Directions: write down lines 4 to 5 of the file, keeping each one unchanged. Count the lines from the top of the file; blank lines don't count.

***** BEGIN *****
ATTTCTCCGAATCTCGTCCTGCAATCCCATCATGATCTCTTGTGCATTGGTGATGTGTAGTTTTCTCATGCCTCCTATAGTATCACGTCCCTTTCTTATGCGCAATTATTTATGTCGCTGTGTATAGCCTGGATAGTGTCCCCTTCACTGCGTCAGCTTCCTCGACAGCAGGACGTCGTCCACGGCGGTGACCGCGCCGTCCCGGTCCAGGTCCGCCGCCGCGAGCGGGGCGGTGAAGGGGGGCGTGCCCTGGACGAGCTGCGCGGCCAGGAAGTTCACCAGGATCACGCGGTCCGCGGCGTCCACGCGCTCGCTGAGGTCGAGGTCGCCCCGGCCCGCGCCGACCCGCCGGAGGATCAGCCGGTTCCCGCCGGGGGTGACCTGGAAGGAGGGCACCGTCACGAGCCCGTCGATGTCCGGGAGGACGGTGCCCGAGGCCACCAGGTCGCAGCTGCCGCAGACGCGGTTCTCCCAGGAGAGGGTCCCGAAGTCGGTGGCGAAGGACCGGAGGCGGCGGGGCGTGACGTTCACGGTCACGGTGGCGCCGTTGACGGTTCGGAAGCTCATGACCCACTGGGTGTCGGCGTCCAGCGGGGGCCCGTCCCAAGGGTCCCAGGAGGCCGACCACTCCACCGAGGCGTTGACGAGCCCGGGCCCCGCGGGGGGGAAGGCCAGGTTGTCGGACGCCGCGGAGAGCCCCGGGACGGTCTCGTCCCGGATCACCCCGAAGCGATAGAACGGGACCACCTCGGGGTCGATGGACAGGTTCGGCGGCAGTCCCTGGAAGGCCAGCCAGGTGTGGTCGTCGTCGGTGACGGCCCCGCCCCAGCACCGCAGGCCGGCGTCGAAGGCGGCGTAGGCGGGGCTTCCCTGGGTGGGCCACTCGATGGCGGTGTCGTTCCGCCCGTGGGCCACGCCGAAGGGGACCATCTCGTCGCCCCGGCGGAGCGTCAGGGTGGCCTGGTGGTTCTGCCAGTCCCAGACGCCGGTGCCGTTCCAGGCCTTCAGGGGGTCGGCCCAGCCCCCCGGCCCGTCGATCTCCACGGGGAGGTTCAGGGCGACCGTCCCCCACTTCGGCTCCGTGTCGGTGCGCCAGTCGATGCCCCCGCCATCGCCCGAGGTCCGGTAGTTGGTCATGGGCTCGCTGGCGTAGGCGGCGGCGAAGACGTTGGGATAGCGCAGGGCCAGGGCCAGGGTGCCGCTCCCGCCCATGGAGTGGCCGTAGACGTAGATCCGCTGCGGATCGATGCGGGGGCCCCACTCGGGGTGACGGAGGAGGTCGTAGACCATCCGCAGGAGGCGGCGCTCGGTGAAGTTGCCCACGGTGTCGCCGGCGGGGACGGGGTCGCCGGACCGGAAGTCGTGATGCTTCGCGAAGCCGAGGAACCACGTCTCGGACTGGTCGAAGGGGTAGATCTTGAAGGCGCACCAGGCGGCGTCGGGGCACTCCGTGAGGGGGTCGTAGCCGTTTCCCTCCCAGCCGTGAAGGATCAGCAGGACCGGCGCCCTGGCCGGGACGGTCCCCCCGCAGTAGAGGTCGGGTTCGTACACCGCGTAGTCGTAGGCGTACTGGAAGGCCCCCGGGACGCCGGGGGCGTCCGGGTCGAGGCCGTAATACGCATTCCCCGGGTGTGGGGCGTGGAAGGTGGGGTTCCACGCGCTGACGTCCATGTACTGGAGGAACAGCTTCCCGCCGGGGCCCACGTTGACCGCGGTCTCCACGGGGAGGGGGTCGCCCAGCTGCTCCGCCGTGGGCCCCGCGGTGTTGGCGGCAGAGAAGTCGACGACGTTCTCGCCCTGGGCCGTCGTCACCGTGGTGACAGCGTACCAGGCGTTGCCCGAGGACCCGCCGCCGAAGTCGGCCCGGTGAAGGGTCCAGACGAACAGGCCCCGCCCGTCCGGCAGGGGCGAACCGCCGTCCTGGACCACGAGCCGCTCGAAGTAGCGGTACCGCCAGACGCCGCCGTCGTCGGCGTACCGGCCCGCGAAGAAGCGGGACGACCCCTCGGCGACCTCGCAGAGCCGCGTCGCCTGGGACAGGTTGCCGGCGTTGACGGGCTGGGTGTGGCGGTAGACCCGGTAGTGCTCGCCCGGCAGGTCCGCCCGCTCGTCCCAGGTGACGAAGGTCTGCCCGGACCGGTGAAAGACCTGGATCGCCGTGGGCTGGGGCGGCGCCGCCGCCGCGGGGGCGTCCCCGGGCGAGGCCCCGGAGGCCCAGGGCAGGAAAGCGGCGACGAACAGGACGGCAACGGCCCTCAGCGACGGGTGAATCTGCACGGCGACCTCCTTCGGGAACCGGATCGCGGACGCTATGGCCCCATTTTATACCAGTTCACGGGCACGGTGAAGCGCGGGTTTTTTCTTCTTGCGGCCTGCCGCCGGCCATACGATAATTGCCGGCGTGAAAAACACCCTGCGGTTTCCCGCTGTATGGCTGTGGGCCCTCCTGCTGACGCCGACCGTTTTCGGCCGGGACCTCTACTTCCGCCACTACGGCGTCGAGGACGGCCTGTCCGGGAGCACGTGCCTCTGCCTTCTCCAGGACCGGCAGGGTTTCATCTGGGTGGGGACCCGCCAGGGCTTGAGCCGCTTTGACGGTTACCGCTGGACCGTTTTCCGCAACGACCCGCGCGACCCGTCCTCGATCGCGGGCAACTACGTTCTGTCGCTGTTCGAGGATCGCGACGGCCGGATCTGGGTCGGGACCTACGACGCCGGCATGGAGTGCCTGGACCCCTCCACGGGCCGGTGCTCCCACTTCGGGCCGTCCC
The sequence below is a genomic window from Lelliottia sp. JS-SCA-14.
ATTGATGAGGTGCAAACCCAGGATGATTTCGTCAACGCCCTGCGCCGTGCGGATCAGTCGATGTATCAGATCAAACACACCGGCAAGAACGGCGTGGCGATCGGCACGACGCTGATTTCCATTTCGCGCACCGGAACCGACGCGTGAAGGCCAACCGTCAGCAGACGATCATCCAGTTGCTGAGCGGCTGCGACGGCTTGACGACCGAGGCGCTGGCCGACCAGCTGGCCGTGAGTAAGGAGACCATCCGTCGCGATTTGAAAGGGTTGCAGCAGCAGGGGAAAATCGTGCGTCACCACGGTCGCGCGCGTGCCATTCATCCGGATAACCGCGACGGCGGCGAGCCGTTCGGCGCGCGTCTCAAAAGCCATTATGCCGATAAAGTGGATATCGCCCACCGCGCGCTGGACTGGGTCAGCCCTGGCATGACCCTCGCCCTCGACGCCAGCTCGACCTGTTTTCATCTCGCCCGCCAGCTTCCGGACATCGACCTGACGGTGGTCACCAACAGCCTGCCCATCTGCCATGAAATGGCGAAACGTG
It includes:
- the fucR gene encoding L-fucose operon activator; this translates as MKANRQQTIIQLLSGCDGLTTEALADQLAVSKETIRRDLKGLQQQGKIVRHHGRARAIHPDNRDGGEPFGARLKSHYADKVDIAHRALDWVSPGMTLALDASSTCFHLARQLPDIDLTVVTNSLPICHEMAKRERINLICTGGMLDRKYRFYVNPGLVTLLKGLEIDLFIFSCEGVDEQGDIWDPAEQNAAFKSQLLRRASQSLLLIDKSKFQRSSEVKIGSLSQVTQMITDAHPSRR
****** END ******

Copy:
It includes:
- the fucR gene encoding L-fucose operon activator; this translates as MKANRQQTIIQLLSGCDGLTTEALADQLAVSKETIRRDLKGLQQQGKIVRHHGRARAIHPDNRDGGEPFGARLKSHYADKVDIAHRALDWVSPGMTLALDASSTCFHLARQLPDIDLTVVTNSLPICHEMAKRERINLICTGGMLDRKYRFYVNPGLVTLLKGLEIDLFIFSCEGVDEQGDIWDPAEQNAAFKSQLLRRASQSLLLIDKSKFQRSSEVKIGSLSQVTQMITDAHPSRR